We’ve been urged (well, that’s maybe overstating a little) to follow up on the pre-SXSW evaluations post. In it, Alan opined that the three “tracks” most likely to get most industry attention were Wearables, IoT and VR/AR.
We’d say he pretty much nailed it. Well, except that (in our view at least) Wearables was usurped by discussions on AI and Machine Learning.
Not to say there wasn’t excitement about some of the world’s best start-up wearable companies demonstrating their products––particularly cool Korean firms like skin care and health device WAY and posture-adjusting wristband ZIKTO––but we were not as blown away as we’d hoped. Anyway, back to self-learning machines …
With the Google DeepMind AlphaGo triumphs against Lee Sedol fresh in our minds, we heard from the brightest and best in AI such as Siri co-founder Adam Cheyer and Allen Institute’s Oren Etzioni in a panel called “Can AI Systems Really Think?” We also saw Professor Pedro Domingos talk about “The Secrets of Machine Learning Revealed” which outlined the five tribes of AI scientists and their schools of thought.
Many others, including Dag Kittlaus (Cheyer’s co-founder in new firm VIV) and Pinterest’s Head of Commerce Michael Yamartino, discussed all the forms and factors in AI’s implementation in the current and future worlds of medicine, education, environment and, of course, marketing.
They all took it upon themselves to reassure us that the singularity is (most likely) still hundreds of years away. But if you simplify it down (and we had to so it all made sense) what they were describing was tremendously exciting. And this area of thinking is a very rich and fertile space for data-driven marketers.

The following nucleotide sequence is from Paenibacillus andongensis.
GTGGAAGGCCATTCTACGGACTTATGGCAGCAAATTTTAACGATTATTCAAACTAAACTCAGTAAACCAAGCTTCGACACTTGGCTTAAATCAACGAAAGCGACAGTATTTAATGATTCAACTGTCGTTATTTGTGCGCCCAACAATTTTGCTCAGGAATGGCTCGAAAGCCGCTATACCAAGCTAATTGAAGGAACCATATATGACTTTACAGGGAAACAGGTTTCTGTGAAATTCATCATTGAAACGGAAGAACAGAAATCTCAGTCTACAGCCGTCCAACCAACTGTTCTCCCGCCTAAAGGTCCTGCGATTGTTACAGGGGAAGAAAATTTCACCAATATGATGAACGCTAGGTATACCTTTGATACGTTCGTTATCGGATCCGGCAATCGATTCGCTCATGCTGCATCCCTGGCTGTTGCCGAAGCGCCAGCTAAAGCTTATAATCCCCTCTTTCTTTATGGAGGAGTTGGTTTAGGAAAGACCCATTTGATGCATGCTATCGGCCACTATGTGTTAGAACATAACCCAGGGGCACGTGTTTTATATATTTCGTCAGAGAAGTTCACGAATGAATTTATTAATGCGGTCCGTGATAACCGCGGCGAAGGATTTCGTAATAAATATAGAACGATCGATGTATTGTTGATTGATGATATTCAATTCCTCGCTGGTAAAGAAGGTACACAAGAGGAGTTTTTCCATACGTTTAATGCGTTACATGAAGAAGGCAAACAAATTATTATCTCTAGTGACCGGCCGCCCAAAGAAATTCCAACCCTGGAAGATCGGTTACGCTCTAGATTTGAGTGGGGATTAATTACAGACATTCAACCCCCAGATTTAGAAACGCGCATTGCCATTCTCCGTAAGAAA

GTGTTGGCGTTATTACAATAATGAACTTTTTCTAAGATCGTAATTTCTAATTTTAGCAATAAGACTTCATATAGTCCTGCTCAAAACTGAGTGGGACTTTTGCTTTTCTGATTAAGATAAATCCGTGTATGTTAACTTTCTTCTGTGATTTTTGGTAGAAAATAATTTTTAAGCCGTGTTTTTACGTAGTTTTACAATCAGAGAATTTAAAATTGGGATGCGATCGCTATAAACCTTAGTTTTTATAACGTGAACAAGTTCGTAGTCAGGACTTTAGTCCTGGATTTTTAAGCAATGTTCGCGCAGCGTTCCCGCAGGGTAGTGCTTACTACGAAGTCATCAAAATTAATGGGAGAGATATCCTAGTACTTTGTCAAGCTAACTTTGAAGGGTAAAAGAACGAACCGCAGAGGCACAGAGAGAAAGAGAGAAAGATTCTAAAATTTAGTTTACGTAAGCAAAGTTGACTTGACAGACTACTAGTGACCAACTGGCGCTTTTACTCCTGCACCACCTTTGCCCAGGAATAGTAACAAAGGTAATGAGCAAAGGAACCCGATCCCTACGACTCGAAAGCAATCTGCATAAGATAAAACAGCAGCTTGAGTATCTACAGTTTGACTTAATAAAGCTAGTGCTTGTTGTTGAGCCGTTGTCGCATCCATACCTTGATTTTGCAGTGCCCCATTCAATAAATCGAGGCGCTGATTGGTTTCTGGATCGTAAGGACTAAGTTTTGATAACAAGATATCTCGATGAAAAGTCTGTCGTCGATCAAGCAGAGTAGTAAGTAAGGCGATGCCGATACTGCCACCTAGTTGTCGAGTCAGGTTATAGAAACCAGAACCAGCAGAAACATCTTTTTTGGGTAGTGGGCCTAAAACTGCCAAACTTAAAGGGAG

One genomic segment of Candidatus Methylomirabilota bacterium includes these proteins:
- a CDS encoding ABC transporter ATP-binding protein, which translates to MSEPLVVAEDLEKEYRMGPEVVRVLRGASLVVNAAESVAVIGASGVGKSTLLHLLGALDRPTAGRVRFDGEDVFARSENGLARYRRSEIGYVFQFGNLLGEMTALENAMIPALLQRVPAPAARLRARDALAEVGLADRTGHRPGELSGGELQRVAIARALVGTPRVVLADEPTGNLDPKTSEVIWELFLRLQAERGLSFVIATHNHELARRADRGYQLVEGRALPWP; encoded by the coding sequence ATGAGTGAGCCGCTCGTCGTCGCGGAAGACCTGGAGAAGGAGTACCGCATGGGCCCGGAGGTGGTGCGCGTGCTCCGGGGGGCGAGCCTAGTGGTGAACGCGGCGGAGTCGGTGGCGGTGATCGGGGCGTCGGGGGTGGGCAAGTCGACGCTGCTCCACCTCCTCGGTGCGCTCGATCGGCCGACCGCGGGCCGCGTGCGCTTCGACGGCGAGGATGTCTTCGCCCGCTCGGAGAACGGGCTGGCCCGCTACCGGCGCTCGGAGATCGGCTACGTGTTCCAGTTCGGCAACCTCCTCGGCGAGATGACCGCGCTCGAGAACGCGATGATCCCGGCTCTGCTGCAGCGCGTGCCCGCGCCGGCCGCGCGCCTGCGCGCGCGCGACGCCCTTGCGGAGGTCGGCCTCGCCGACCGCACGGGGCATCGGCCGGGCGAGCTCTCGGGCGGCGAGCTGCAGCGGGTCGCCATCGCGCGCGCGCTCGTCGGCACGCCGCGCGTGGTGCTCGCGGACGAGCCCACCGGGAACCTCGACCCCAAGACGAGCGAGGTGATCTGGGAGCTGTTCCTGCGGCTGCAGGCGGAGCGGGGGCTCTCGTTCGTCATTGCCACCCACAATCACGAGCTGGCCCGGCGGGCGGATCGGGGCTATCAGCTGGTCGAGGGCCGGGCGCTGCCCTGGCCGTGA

You’ve probably seen IBM’s new branded point of view advertising featuring Watson. And you also probably know marketers are using Watson to (among other things) build predictive models for buyer trends and to build optimal customer journeys. A sandbox for the industry’s best analytic and strategy minds to test hypotheses and determine the most efficient sequence of touch points to create optimal returns––Watson consumes limitless amounts of unstructured data as it goes about its work.
And yet its still “just” a tool … a very, very artificially clever tool, but nonetheless completely controlled by us.
In the world of shopper experience, AI is helping to predict customer preference before they can even recognize their desire to purchase. Ecommerce sites like Zappos.com and parent company Amazon have created an art out of the science of personalized recommendations. AI can create the same level of customer service as a local storeowner who’s had the same customer for years … all in the blink of a cursor.
So learning machines are definitely going to feature in future SXSW Festivals.
But what about other machines and devices connected to each other, and us, via the Internet? We are referring of course to the IoT track…
The Internet of Things
Well, we heard many hours worth of discussion about connected cars, cities, homes and more. From demonstrations on the trade show floor to panels around Downtown venues, it was hard to avoid someone talking about the Internet of Things. We were keen to learn about people’s opinions on an ethical code for makers and coders building these connected experiences (from AppDynamic’s Prathap Dendi) and how connected devices should respect our privacy (panel including Intel and Microsoft representatives).